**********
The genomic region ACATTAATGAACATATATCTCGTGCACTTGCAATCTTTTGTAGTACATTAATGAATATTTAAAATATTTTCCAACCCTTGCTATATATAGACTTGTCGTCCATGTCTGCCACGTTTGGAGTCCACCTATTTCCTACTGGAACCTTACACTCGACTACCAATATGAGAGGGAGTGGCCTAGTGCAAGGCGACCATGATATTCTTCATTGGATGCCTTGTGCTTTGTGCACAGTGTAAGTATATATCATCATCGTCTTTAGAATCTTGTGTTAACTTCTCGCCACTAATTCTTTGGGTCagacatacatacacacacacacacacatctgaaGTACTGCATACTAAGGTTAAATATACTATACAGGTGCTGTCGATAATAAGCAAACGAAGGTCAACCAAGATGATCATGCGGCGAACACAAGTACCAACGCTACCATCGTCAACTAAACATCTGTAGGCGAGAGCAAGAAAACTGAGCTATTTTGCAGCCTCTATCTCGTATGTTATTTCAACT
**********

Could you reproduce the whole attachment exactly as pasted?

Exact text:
The genomic region ACATTAATGAACATATATCTCGTGCACTTGCAATCTTTTGTAGTACATTAATGAATATTTAAAATATTTTCCAACCCTTGCTATATATAGACTTGTCGTCCATGTCTGCCACGTTTGGAGTCCACCTATTTCCTACTGGAACCTTACACTCGACTACCAATATGAGAGGGAGTGGCCTAGTGCAAGGCGACCATGATATTCTTCATTGGATGCCTTGTGCTTTGTGCACAGTGTAAGTATATATCATCATCGTCTTTAGAATCTTGTGTTAACTTCTCGCCACTAATTCTTTGGGTCagacatacatacacacacacacacacatctgaaGTACTGCATACTAAGGTTAAATATACTATACAGGTGCTGTCGATAATAAGCAAACGAAGGTCAACCAAGATGATCATGCGGCGAACACAAGTACCAACGCTACCATCGTCAACTAAACATCTGTAGGCGAGAGCAAGAAAACTGAGCTATTTTGCAGCCTCTATCTCGTATGTTATTTCAACT